The construction industry consistently tops the charts in work fatalities and injuries. Danger is unfortunately a constant, inseparable part of construction, and our top priority is the protection of our crews as well as all other personnel on-site.
There are several reasons why construction work is so dangerous. For one thing, each jobsite is different and poses its own challenges and safety hazards. This is complicated further by constantly evolving job site conditions as construction progresses.
We rely on the following simple steps that can be adapted to all jobsites. Incorporating a bit of planning into our pre-construction process helps us get in front of potential hazards and possibly save lives. As Benjamin Franklin once said, "An ounce of prevention is worth a pound of cure”.
A proper safety plan should address both regular hazards and those that are site-specific. Regular hazards are ones our crews face every day, like dehydration, heat stroke, and weather. The project-specific hazards are typically identified per phase.
Once we know what the hazards are, we determine the best way to minimize or eliminate them. Some of the methods we use are engineering controls, training, and personal protective equipment (PPE).
It's common sense to stage a construction site for the obvious things like material deliveries and equipment storage, but we go a step further and also stage for safety. One way we achieve this is by designating areas for specific tasks or trades, as well as things like storing materials, tools, first aid kits, and PPE near the work taking place.
Another way is by limiting access in areas where hazards are a major concern with things like barricades, cones, caution tape. This can especially help eliminate hazards like electrocutions, getting struck by objects, falls, or getting caught in or between objects. As a bonus, it reduces traffic in areas where a distracted worker could easily get injured.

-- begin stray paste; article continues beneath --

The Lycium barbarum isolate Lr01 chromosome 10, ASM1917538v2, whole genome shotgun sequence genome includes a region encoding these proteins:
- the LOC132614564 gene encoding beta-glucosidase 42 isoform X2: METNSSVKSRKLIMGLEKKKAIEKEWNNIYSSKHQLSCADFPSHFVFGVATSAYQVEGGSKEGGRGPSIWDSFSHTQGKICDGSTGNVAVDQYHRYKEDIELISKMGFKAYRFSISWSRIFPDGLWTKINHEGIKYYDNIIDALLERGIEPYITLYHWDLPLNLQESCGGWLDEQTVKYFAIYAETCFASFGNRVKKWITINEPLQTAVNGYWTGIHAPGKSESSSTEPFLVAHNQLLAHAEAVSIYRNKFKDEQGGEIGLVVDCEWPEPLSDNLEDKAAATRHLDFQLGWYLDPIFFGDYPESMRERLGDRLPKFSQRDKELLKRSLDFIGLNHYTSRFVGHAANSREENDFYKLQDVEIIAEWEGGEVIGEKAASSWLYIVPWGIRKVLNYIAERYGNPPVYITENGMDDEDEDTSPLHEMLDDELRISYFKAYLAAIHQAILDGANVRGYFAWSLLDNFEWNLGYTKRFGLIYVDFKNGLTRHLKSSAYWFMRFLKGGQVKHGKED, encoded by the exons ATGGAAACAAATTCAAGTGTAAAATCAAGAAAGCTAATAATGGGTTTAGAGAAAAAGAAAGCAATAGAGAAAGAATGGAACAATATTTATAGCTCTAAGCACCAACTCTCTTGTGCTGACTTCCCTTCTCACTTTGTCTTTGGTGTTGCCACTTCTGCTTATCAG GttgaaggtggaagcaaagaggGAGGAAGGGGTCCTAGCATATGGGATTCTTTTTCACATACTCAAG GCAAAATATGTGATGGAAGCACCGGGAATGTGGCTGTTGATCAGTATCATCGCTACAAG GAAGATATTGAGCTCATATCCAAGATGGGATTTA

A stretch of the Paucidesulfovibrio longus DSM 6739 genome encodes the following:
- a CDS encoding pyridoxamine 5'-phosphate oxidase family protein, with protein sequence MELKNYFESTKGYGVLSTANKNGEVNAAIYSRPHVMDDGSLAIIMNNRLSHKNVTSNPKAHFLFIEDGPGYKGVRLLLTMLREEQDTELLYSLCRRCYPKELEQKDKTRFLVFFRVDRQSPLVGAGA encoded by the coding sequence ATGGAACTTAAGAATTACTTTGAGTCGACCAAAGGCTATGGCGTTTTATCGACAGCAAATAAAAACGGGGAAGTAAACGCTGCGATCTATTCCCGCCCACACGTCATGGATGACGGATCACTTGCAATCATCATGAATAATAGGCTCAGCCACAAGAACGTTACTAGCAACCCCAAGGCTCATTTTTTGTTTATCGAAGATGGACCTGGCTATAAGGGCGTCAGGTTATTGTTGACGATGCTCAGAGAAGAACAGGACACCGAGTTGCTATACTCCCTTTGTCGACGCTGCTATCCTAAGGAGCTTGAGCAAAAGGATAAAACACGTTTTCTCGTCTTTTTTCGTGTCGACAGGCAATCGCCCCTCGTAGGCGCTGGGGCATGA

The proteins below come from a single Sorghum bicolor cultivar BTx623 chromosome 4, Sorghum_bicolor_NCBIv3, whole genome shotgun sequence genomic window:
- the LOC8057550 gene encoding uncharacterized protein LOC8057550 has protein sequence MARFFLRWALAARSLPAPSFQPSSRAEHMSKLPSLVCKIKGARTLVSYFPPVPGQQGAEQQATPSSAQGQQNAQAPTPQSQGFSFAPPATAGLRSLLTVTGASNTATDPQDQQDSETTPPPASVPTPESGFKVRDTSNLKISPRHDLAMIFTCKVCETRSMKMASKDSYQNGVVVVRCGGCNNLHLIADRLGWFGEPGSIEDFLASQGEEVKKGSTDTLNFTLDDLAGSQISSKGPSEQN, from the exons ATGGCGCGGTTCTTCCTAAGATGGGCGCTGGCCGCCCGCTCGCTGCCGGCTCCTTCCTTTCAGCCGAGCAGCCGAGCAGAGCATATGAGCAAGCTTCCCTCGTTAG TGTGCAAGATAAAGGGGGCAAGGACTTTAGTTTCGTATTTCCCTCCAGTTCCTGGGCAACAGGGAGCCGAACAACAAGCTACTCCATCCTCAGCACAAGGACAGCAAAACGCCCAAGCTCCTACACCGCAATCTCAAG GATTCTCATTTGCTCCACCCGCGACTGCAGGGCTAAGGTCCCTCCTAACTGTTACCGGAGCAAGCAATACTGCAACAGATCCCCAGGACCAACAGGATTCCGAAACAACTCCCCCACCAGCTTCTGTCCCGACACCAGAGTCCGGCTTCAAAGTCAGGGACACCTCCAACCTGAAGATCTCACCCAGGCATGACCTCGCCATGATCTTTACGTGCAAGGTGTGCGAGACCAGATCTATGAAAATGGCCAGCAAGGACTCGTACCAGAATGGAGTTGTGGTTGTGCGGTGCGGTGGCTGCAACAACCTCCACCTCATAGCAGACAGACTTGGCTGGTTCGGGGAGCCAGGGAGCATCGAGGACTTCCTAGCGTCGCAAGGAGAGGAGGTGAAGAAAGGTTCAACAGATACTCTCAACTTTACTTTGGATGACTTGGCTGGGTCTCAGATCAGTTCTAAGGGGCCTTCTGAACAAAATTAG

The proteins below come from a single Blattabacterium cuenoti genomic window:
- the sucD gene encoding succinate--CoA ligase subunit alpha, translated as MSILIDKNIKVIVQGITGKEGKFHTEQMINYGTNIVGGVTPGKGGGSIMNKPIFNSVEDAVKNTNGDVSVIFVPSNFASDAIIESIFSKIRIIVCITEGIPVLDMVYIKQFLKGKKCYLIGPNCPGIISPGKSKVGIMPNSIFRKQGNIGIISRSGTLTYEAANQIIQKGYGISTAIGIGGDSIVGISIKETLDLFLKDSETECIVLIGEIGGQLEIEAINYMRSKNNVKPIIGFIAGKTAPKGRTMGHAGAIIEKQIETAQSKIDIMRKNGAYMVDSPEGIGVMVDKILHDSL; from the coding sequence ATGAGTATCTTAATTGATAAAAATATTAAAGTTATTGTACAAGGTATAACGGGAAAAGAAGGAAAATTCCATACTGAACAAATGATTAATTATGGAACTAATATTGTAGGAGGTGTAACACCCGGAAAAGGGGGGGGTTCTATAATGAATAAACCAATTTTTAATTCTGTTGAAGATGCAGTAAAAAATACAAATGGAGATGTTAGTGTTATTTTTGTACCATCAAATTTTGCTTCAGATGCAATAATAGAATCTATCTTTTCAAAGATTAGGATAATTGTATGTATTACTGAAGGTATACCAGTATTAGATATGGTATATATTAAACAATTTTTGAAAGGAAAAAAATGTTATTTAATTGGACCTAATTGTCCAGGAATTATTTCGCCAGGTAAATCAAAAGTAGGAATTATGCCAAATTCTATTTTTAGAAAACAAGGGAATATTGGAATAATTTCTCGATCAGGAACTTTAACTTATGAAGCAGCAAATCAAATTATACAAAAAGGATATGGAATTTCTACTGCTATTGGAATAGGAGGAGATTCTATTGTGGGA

Safety meetings have a few main purposes; they help reinforce prior safety training, they give warnings about new or unique hazards, and they serve as a new reminder and help battle complacency.
Before each project, and sometimes each phase, we hold a safety kickoff meeting. THis is where expectations are set for safe working practices, proper PPE usage, and how to report accidents or unsafe conditions.
Toolbox Talks are held daily, and those focus on the immediate work being performed. It's also usually the time that questions or concerns that have come up are raised and addressed.
Although safety is everyone’s responsibility, someone in charge (superintendent, foreman, etc.) ultimately needs to make sure that plans are being executed, work's being performed safely, and all hazards are properly and immediately addressed.
We also encourage certain practices within our crews. New workers are paired with more experienced crewmembers; this helps with safety and also fosters a sort of mentor/mentee type relationship. If a worker sees something wrong, they know that we'd like to hear immediately. To prevent withholding, we don't focus on assigning blame or doling out punishments, we work to fix the problem right away.
Jobsite safety is simple, but that doesn't mean it's easy. Construction is dangerous by nature, and complacency kills. We take a straightforward, proactive approach to battling these dangers.
It starts with preparation via OSHA and other training. Then comes early planning for the project's site and phases. Next, having regular meetings to serve as reminders and warn about the immediate hazards. And lastly, establishing and maintaining protocols and a crew atmosphere that promotes safety and makes corrections quickly.